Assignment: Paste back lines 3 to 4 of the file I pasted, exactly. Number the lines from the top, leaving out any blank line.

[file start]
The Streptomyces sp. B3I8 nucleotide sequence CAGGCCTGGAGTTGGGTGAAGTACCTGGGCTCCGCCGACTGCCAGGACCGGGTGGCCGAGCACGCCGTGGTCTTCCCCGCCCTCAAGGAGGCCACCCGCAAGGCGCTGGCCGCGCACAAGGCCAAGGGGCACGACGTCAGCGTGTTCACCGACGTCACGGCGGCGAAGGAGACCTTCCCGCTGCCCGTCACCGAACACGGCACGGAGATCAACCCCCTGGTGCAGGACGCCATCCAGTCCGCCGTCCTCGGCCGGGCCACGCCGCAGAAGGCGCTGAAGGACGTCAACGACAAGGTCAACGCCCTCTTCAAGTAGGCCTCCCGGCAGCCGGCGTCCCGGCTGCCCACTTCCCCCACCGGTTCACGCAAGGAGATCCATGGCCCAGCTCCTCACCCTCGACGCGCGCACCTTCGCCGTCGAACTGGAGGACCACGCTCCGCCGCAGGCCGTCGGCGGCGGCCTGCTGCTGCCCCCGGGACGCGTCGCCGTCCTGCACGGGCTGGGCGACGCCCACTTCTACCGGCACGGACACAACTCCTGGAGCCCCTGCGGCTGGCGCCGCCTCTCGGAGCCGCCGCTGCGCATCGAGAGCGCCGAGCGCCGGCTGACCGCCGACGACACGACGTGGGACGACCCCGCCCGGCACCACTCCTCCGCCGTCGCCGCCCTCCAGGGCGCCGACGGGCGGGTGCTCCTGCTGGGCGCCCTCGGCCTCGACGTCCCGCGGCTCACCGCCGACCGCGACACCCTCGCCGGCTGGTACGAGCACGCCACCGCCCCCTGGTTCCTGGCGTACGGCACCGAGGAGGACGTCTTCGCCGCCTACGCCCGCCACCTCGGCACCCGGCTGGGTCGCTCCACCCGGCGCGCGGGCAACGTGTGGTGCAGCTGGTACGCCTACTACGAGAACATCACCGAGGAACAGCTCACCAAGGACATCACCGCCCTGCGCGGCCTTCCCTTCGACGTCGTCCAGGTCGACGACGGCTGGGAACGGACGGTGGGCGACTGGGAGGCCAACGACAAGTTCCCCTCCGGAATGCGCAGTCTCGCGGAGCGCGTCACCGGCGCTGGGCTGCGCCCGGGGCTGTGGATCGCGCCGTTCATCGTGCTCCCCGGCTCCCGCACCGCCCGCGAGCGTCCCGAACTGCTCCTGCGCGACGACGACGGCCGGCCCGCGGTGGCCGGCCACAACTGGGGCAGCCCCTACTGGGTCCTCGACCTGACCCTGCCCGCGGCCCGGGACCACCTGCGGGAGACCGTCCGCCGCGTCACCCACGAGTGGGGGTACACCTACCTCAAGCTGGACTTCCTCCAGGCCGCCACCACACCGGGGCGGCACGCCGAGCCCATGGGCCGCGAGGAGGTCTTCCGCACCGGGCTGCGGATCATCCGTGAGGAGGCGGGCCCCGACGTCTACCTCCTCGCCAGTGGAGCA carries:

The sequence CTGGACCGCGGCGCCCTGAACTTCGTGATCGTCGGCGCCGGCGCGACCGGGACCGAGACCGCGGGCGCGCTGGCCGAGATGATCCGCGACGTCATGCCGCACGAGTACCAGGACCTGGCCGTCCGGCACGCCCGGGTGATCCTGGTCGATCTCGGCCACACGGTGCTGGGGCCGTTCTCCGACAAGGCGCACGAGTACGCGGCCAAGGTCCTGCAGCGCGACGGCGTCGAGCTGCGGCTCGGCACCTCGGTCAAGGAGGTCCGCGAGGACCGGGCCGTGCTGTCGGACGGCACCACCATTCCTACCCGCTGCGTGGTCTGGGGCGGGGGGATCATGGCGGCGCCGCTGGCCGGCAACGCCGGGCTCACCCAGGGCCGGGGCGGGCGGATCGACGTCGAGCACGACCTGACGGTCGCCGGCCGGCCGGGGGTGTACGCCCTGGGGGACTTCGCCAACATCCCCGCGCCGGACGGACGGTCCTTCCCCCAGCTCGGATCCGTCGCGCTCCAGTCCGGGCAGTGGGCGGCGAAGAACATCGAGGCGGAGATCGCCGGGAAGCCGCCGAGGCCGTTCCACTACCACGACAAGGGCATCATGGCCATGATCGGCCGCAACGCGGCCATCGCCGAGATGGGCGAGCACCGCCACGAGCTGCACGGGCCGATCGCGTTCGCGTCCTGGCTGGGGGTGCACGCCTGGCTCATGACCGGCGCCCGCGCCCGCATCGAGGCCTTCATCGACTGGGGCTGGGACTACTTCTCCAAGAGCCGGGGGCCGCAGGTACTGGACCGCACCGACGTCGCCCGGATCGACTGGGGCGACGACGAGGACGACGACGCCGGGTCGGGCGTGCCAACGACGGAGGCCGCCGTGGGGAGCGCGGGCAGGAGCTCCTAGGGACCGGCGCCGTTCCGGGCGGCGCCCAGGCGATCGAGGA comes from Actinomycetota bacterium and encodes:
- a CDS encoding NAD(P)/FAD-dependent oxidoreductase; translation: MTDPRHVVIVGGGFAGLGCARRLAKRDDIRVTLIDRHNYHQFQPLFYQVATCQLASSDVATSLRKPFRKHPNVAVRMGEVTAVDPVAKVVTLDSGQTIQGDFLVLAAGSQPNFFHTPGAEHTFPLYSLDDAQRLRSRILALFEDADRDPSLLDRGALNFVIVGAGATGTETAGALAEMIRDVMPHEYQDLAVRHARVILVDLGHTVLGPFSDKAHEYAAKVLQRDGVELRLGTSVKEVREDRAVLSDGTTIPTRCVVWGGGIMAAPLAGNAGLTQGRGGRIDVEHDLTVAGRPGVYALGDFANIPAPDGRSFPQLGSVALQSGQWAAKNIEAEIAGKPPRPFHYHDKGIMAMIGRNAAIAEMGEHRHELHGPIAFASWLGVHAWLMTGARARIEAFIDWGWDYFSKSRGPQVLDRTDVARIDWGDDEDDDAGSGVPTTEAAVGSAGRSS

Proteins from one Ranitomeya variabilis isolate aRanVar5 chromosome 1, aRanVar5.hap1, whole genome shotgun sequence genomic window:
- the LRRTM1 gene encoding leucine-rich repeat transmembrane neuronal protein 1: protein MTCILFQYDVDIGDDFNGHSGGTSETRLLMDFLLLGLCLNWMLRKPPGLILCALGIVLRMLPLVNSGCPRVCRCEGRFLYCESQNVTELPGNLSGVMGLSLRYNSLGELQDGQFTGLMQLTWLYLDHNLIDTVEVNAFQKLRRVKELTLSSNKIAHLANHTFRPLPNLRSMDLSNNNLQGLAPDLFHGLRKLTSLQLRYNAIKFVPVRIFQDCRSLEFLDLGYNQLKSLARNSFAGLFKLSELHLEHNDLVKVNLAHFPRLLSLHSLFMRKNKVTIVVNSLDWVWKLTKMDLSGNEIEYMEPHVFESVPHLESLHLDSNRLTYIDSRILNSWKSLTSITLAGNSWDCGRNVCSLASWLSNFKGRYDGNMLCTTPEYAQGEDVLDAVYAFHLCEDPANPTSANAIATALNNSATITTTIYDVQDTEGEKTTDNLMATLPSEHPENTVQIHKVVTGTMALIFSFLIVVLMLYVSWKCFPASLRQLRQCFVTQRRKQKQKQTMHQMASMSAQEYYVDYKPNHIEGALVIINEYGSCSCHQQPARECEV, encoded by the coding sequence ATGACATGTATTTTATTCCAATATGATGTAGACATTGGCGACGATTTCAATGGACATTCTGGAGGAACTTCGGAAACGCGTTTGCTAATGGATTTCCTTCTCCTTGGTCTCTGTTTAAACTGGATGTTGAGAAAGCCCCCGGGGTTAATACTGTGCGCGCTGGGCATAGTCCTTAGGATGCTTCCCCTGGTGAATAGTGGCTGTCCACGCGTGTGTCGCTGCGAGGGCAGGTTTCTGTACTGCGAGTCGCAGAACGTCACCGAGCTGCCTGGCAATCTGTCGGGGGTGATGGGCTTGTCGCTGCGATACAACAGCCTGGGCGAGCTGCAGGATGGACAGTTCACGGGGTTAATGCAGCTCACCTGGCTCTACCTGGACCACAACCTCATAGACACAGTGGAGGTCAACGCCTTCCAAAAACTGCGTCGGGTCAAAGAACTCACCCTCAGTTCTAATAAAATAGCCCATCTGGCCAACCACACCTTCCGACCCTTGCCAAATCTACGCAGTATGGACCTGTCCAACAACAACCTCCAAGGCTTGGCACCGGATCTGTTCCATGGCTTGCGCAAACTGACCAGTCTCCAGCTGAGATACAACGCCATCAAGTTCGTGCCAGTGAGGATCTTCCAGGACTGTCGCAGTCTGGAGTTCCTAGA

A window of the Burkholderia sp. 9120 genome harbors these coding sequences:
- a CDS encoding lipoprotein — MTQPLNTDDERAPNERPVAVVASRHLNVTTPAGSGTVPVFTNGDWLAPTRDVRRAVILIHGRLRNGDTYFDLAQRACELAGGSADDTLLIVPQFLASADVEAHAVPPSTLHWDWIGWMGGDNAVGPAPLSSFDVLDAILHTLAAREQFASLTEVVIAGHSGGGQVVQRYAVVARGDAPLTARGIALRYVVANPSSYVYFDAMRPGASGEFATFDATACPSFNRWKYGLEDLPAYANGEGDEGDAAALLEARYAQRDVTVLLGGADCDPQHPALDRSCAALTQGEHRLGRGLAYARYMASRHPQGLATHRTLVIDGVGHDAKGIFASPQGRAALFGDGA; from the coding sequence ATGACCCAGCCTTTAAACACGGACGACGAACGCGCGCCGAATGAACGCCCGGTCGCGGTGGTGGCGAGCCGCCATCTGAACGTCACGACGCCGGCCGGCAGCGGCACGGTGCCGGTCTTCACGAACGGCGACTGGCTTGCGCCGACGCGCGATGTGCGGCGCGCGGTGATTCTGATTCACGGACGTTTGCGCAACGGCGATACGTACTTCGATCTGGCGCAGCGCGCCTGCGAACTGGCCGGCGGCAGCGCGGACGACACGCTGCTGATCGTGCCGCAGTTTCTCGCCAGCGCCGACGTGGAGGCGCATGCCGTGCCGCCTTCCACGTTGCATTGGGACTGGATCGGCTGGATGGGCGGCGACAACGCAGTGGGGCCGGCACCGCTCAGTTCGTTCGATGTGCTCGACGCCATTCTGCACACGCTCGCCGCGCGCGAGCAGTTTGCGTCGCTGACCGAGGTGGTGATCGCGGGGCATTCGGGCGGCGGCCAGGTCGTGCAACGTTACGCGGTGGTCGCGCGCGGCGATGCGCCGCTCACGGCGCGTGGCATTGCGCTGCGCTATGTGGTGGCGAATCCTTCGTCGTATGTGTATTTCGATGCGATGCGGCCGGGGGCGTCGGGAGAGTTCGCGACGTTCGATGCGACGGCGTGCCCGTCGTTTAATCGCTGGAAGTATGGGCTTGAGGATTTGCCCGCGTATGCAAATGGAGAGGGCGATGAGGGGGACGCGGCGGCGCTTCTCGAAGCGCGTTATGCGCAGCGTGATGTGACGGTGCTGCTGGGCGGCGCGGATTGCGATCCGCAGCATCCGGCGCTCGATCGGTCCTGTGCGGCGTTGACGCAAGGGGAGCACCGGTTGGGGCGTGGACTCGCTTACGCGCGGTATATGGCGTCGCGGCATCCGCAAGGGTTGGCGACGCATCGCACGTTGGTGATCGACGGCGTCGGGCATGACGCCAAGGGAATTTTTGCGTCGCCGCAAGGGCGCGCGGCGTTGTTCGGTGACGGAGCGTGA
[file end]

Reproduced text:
- a CDS encoding NAD(P)/FAD-dependent oxidoreductase; translation: MTDPRHVVIVGGGFAGLGCARRLAKRDDIRVTLIDRHNYHQFQPLFYQVATCQLASSDVATSLRKPFRKHPNVAVRMGEVTAVDPVAKVVTLDSGQTIQGDFLVLAAGSQPNFFHTPGAEHTFPLYSLDDAQRLRSRILALFEDADRDPSLLDRGALNFVIVGAGATGTETAGALAEMIRDVMPHEYQDLAVRHARVILVDLGHTVLGPFSDKAHEYAAKVLQRDGVELRLGTSVKEVREDRAVLSDGTTIPTRCVVWGGGIMAAPLAGNAGLTQGRGGRIDVEHDLTVAGRPGVYALGDFANIPAPDGRSFPQLGSVALQSGQWAAKNIEAEIAGKPPRPFHYHDKGIMAMIGRNAAIAEMGEHRHELHGPIAFASWLGVHAWLMTGARARIEAFIDWGWDYFSKSRGPQVLDRTDVARIDWGDDEDDDAGSGVPTTEAAVGSAGRSS

Proteins from one Ranitomeya variabilis isolate aRanVar5 chromosome 1, aRanVar5.hap1, whole genome shotgun sequence genomic window: